As far as birthdays and anniversaries. You should absolutely make note of them–but not by taking long visits to the country with your spouse or going off on weekend getaways. That’s what jewelry is for. Or treat everybody to a steak dinner. It takes less time, so you can get on with running your business. If you are not focused–if family, friends and loved ones fill up your busy weekly schedule–you are probably failing to deliver real profits for your company….Love your business more than your family–it’s not an easy or popular attitude to adopt. Often you will feel tremendous pressure to take time away from your business to devote to family matters. But in the end, the best thing you can do for them is to create the legacy of a business that is thriving and financially sound. When you’re retired, wealthy, and able to spend Valentine’s Day and other special occasions with your kids and grandkids at your winter home in Hilton Head, you’ll be glad you devoted so much of your time to your first love: your business.

And this guy is serious.

Do you know when God first mentions the Sabbath?

It’s right after the Israelites are delivered from Egypt. They were slaves for a jerk named Pharaoh, And God knows that embedded in their DNA is that they think they are slaves.

Sabbath was God’s answer to slavery.

It’s God’s way of saying you’re not in Egypt anymore.

Sabbath is God’s way of letting you know you are worth more than what you do.

So God’s command is to carve out a day when all work is done, even if it’s not.

See the truth is that Sabbath isn’t voluntary. You’re going to take a Sabbath one way or another, the only question is do you want it to be a happy Sabbath, or a sad Sabbath. Do we want it to be a Sabbath with you riding in a red car with a siren on top going very fast (that’s a Sad Sabbath), or one that you took voluntarily?

How many of us if we were honest feel like there is this weight that follow us around everywhere?

That we are tied to our Blackberry’s or our Iphones, as if our identities depended on them.

I’ve had times in my life when I’d wake up in a panic during the middle of the night because I missed an email or didn’t return a phone call.

Rabbi’s are fond of saying that more than Israel keeping Sabbath, Sabbath kept Israel.

When they were under siege in Masada, they kept it during famine, and in drought, some of them even kept it in Hitlers concentration camps. Because real Sabbath, comes from the confidence that God is able to take care of things,

That God is big enough to take be in charge of things while you take a nap.

Real rest can only come by recognizing that God is God and I am not.

But real work comes from that too.

Breaks and Bricks Building with bricks

There’s a guy named Nehemiah in the Old Testment, and when we first meet Nehemiah he is in Exile. But he’s got a good job. He’s the cupbearer for the King, which basically it means he drinks the King’s drink before the King does to make sure no one is gunning for his job.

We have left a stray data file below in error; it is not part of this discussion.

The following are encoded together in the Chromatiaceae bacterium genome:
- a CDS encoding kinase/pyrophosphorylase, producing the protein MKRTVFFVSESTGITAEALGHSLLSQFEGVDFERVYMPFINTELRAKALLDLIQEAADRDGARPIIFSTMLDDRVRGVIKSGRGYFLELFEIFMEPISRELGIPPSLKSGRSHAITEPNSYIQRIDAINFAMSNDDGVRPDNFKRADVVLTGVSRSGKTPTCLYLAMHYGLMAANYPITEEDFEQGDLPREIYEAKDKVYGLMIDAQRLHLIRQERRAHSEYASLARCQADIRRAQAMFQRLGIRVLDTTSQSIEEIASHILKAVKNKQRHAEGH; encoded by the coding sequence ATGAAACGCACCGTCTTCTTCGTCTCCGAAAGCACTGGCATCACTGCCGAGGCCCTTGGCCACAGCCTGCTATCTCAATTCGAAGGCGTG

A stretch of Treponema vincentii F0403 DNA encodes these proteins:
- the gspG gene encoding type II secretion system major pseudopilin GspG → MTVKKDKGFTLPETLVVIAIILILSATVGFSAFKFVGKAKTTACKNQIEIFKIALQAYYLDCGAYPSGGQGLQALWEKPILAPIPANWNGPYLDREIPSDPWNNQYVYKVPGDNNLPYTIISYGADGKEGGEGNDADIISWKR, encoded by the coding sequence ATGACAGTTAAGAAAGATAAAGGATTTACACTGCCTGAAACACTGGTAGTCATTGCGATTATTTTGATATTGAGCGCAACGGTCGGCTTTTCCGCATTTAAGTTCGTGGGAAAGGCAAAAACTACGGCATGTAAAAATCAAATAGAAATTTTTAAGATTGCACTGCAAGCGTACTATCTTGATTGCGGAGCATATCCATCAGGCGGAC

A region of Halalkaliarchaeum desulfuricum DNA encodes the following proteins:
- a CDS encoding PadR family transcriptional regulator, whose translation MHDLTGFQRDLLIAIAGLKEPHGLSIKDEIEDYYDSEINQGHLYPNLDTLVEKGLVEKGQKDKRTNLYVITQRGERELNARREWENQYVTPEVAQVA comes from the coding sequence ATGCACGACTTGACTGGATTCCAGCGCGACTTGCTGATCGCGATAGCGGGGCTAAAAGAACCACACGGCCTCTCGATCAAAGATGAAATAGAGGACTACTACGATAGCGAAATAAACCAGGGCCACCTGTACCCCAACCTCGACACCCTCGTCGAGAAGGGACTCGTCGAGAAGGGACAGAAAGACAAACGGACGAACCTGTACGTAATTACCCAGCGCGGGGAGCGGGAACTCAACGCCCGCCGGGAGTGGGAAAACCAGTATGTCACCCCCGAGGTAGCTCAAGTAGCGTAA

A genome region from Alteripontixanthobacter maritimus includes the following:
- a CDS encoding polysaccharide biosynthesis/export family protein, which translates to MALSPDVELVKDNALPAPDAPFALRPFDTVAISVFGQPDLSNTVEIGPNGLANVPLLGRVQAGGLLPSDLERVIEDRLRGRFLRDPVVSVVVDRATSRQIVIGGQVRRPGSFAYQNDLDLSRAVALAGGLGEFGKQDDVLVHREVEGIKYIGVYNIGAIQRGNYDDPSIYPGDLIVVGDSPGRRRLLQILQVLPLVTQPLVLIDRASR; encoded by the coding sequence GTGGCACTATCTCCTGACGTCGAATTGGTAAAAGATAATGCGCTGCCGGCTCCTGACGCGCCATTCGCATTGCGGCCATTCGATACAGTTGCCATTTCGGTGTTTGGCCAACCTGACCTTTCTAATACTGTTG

And in the beginning of the book, Nehemiah is asking the King of Persia to let him go back to Jerusalem and rebuild the wall. And the King, who seems like a nice guy (but has way too many x’s in his name) says yes.

So the rest of the book of Nehemiah is about men building a wall. To be honest it’s got some of the more boring chapters in the Bible. Entire chapters are just filled with these random names of guys who were just stacking bricks.

But I’d like to point out something…This job is the same as the Israelites had in Egypt, they were stacking bricks. But this is different isn’t it?

They don’t work as slaves now…instead they work as partners with God.

Look at what the text actually says

So the wall was completed on the twenty-fifth of Elul, in fifty-two days. When all our enemies heard about this, all the surrounding nations were afraid and lost their self-confidence, because they realized that this work had been done with the help of our God. –Nehemiah 6:15-16

They worked with the help of God. They did the same thing they used to do for Pharaoh but now it’s so very different isn’t it?

That’s why it matters so much that we rest! When we turn off the phone, when we stop checking email, we are teaching our soul who we work for and who we don’t.

Because we don’t work for Pharaoh.

We work for God.

And God is at work.

How (Not) To Preach On Mother’s Day

“For all of you who were baptized into Christ have clothed yourselves with Christ. There is neither Jew nor Gentile, neither slave nor free, nor is there male and female, for you are all one in Christ Jesus.”- Paul

Honoring Mom

All this week I’ve received emails and Facebook messages from friends and mothers sending me to this blog. It’s a great blog for anyone in ministry to read about the hard side of Mother’s Day.